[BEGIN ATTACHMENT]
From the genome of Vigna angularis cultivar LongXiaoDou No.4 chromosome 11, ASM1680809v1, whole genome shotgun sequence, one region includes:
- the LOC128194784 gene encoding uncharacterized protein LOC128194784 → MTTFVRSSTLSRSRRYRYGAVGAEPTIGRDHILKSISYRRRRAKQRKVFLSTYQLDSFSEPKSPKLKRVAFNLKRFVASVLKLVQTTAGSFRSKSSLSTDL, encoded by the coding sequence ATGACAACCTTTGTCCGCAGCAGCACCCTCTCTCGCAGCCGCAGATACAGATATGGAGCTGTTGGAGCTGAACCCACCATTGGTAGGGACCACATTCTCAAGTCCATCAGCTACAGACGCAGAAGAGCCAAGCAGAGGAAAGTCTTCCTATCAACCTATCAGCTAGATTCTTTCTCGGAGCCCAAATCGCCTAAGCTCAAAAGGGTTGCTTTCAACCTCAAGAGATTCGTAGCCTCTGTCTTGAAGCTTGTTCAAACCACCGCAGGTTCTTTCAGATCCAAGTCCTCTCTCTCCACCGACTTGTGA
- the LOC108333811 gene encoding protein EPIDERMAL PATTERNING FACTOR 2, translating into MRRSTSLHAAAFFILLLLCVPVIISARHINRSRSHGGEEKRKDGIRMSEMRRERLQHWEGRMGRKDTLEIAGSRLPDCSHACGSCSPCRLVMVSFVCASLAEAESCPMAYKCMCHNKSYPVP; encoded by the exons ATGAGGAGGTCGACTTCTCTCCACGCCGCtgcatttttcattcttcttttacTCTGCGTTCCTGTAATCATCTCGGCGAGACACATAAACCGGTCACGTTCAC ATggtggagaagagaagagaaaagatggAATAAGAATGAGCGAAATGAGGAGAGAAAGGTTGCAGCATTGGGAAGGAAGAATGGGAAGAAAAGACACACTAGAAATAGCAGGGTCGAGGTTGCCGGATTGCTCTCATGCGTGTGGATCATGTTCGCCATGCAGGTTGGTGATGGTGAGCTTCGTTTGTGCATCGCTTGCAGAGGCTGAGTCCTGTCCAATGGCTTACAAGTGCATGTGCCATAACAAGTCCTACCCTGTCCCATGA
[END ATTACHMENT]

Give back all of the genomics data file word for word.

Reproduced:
From the genome of Vigna angularis cultivar LongXiaoDou No.4 chromosome 11, ASM1680809v1, whole genome shotgun sequence, one region includes:
- the LOC128194784 gene encoding uncharacterized protein LOC128194784 → MTTFVRSSTLSRSRRYRYGAVGAEPTIGRDHILKSISYRRRRAKQRKVFLSTYQLDSFSEPKSPKLKRVAFNLKRFVASVLKLVQTTAGSFRSKSSLSTDL, encoded by the coding sequence ATGACAACCTTTGTCCGCAGCAGCACCCTCTCTCGCAGCCGCAGATACAGATATGGAGCTGTTGGAGCTGAACCCACCATTGGTAGGGACCACATTCTCAAGTCCATCAGCTACAGACGCAGAAGAGCCAAGCAGAGGAAAGTCTTCCTATCAACCTATCAGCTAGATTCTTTCTCGGAGCCCAAATCGCCTAAGCTCAAAAGGGTTGCTTTCAACCTCAAGAGATTCGTAGCCTCTGTCTTGAAGCTTGTTCAAACCACCGCAGGTTCTTTCAGATCCAAGTCCTCTCTCTCCACCGACTTGTGA
- the LOC108333811 gene encoding protein EPIDERMAL PATTERNING FACTOR 2, translating into MRRSTSLHAAAFFILLLLCVPVIISARHINRSRSHGGEEKRKDGIRMSEMRRERLQHWEGRMGRKDTLEIAGSRLPDCSHACGSCSPCRLVMVSFVCASLAEAESCPMAYKCMCHNKSYPVP; encoded by the exons ATGAGGAGGTCGACTTCTCTCCACGCCGCtgcatttttcattcttcttttacTCTGCGTTCCTGTAATCATCTCGGCGAGACACATAAACCGGTCACGTTCAC ATggtggagaagagaagagaaaagatggAATAAGAATGAGCGAAATGAGGAGAGAAAGGTTGCAGCATTGGGAAGGAAGAATGGGAAGAAAAGACACACTAGAAATAGCAGGGTCGAGGTTGCCGGATTGCTCTCATGCGTGTGGATCATGTTCGCCATGCAGGTTGGTGATGGTGAGCTTCGTTTGTGCATCGCTTGCAGAGGCTGAGTCCTGTCCAATGGCTTACAAGTGCATGTGCCATAACAAGTCCTACCCTGTCCCATGA